People often feel that their prayer and devotion is contrived, that it doesn’t spring naturally from their hearts, that they feel they are being inauthentic in this practice. In the beginning, yes, prayer and devotion may well feel contrived for the simple reason that it is difficult for many of us to touch that place of devotion in our hearts. The key, at least for me, is to touch the place where I feel an intimate connection with something that is infinitely greater than I am—in this case, the inconceivable and infinite openness that is mind itself. Then, to the extent that I can, I let the prayer come from that heartfelt connection. That way of praying necessarily involves a letting go of the rational mind. It may feel as if I am stepping off a cliff into an ocean of feeling and experience that is deeper, vaster, and more unknown than anything I have encountered before. So be it. I take the step. When I do, I cannot hold on to the conceptual mind. I stop being able to think in the way I ordinarily do. Another reason why many people find it difficult to pray, I think, is that it is frightening to acknowledge and embrace the aspirations and inspirations, the disappointments and frustrations, and the dilemmas and possibilities we hold inside. We feel naked, exposed, with nowhere to hide, not even from ourselves. I have often felt that some practitioners use meditation as a way of avoiding prayer and its emotional challenges. They feel that meditation alone gives expression to what they are seeking, but they don’t necessarily touch the place inside from which that seeking arises. Meditation and prayer are intimately related and I think quite a few practitioners might find their meditation practice different—clearer and less of a struggle—if they spent more time touching directly what is in their hearts, giving verbal and physical expression to that in whatever ways come to them, in prayer, song, dance, movement, or recitation, and then sitting down to meditate.

We reach out through prayer because we have to reach out. Something calls to us and we cannot avoid it. In response we experience nothing—complete and utter silence. That is the nature of the Great Other. The lack of response brings up anger, boredom, frustration, impatience, self-doubt, guilt, pride, fear, you name it. The eruption of such feelings is part of the practice of prayer. These reactive emotions are organized around a sense of self. They function to maintain it and the many illusions we have about life and who we are. These feelings return again and again, often at increasing levels of intensity, but devotion also makes a difference in our capacity to experience those feelings without falling into confusion. Prayer in the way I describe it here does nothing to reinforce our sense of who we are. It fails at that—utterly and completely—and we may feel abandoned, bereft, heartbroken, and lost. At the point when prayer seems futile and hopeless, when we feel we can no longer tolerate the raging of these reactive patterns, something else begins to form. As one practitioner said, “Gates look like corners, until you go through them.” Unexpectedly, we leave behind the world of emotional reactions. Uncontrived heartfelt devotion takes birth in our heart. If we are using an actual prayer, the words of the prayer take on a meaning that goes deep in our being. Each word, each phrase, rings like a bell.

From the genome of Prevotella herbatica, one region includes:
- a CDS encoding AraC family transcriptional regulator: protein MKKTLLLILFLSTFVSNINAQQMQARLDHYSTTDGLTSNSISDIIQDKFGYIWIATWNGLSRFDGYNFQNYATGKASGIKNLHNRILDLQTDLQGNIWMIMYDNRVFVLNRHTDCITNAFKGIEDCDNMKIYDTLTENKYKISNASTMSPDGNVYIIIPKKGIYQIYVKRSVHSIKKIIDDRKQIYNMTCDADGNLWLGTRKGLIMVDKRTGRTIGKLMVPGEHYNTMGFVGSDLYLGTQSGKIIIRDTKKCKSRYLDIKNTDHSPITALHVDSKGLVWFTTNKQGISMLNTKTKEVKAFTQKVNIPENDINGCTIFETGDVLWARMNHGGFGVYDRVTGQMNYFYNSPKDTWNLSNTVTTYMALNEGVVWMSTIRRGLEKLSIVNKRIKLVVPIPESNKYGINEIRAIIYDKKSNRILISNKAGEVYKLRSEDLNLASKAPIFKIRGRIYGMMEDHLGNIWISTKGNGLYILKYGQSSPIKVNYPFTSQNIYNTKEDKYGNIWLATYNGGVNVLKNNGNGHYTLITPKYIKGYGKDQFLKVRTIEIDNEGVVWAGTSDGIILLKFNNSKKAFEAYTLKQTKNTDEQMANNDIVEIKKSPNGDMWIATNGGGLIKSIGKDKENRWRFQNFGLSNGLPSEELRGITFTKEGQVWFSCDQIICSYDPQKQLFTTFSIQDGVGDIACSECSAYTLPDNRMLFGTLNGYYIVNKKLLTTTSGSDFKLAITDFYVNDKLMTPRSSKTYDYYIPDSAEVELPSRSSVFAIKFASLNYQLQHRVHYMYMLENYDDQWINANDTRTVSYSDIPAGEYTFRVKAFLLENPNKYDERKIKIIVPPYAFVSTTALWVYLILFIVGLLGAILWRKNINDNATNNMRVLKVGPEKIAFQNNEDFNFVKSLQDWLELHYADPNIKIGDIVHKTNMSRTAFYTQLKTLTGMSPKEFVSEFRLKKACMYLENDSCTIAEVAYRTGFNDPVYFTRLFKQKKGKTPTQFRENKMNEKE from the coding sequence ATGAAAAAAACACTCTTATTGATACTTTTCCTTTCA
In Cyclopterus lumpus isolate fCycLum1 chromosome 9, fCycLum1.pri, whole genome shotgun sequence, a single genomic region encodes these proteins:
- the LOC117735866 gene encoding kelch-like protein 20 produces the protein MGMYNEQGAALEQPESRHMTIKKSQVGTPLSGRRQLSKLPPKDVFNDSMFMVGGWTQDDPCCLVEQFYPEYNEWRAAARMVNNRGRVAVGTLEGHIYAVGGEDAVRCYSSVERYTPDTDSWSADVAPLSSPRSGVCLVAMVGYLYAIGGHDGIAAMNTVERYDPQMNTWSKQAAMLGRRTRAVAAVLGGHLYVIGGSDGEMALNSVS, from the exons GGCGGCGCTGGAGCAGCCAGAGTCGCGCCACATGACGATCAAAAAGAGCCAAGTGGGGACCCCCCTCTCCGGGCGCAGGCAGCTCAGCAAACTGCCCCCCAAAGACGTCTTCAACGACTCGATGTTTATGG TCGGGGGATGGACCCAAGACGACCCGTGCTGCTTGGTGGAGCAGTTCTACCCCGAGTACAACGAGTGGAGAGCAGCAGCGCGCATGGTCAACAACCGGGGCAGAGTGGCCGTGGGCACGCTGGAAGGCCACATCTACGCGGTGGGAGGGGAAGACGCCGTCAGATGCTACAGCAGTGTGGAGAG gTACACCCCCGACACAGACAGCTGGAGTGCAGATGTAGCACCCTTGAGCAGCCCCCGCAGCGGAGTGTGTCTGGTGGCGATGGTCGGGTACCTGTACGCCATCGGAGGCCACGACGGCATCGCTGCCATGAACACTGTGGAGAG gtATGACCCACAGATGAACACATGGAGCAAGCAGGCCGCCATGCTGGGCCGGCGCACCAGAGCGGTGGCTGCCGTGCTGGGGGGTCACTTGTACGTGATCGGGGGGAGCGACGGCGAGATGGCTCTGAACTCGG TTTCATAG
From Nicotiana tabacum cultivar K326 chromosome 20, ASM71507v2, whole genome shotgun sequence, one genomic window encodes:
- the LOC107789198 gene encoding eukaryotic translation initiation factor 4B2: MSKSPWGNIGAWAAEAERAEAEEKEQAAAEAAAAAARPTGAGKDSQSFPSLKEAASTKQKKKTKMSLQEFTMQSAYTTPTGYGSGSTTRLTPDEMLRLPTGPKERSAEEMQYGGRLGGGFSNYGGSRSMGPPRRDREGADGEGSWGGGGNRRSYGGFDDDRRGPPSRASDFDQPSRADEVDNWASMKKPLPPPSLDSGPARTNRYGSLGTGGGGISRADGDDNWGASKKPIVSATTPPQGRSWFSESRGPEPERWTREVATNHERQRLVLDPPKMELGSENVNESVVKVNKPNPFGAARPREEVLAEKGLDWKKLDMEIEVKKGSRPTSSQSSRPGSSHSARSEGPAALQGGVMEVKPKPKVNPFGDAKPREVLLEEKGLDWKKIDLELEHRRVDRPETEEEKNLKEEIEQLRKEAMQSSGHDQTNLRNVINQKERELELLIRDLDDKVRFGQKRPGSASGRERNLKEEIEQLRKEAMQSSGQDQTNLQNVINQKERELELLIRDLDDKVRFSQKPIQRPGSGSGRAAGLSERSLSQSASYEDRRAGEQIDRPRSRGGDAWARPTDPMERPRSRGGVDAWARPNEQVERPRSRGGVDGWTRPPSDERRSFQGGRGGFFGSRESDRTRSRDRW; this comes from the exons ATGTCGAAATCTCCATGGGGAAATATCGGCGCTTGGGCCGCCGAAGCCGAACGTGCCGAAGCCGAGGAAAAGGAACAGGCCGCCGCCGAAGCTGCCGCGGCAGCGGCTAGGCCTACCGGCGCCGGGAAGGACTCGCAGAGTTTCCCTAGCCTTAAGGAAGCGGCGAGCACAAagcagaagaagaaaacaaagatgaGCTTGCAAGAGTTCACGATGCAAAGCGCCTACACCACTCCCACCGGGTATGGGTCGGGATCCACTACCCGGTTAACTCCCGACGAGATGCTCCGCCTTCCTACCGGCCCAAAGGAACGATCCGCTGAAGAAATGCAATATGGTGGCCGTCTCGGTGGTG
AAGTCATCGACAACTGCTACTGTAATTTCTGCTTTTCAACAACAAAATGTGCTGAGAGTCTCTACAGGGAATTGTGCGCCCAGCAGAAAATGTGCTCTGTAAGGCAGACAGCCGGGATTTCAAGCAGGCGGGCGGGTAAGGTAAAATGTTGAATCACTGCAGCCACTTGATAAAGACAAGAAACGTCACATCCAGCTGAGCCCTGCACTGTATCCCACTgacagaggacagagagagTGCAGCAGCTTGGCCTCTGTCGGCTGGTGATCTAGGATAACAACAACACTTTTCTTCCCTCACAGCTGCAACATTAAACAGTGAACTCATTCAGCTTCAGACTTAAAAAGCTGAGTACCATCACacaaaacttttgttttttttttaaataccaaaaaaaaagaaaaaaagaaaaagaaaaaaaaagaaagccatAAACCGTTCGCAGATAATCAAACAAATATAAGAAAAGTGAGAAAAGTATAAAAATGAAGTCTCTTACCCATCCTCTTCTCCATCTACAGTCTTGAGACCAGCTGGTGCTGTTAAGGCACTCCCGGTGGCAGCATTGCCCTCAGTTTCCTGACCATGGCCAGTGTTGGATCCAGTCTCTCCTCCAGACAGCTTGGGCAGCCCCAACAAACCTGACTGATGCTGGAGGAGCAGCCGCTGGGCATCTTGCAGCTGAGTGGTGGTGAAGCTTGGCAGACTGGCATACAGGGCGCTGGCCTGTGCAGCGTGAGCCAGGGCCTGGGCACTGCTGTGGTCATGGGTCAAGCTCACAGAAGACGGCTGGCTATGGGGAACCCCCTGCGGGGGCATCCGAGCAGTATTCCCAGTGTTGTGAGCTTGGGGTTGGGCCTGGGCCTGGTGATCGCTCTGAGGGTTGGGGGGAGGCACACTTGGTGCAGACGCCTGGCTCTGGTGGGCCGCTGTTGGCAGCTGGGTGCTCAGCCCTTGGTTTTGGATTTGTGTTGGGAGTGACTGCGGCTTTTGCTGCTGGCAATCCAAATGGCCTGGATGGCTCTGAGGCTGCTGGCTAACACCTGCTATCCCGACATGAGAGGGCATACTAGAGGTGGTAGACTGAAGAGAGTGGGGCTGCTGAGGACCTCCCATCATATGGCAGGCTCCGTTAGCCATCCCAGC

If you choose to do this kind of practice, know that that shift does not take place overnight. There may be long periods of arid practice that tax your motivation and devotion to the limit and beyond. Keep touching the place in you where faith and devotion reside. If that faith takes the form of a deep longing, then let that longing power your prayer. If that faith takes the form of confident understanding, then let that understanding power your prayer. And if your faith and devotion give rise to a clear and open mind, then pray from that open clarity, or however much of it you can touch in the moment.

Prayer, in the way that I have tried to describe it here, leaves no traces. It acts like a fire, burning away our confusion. When we reach out to what is unknown to us, we let go of the notion that we can control what we experience. We leave behind the conceptual mind and the mind of emotional reactions. And we may end up exactly where we wanted to be: face-to-face with what is beyond ordinary understanding.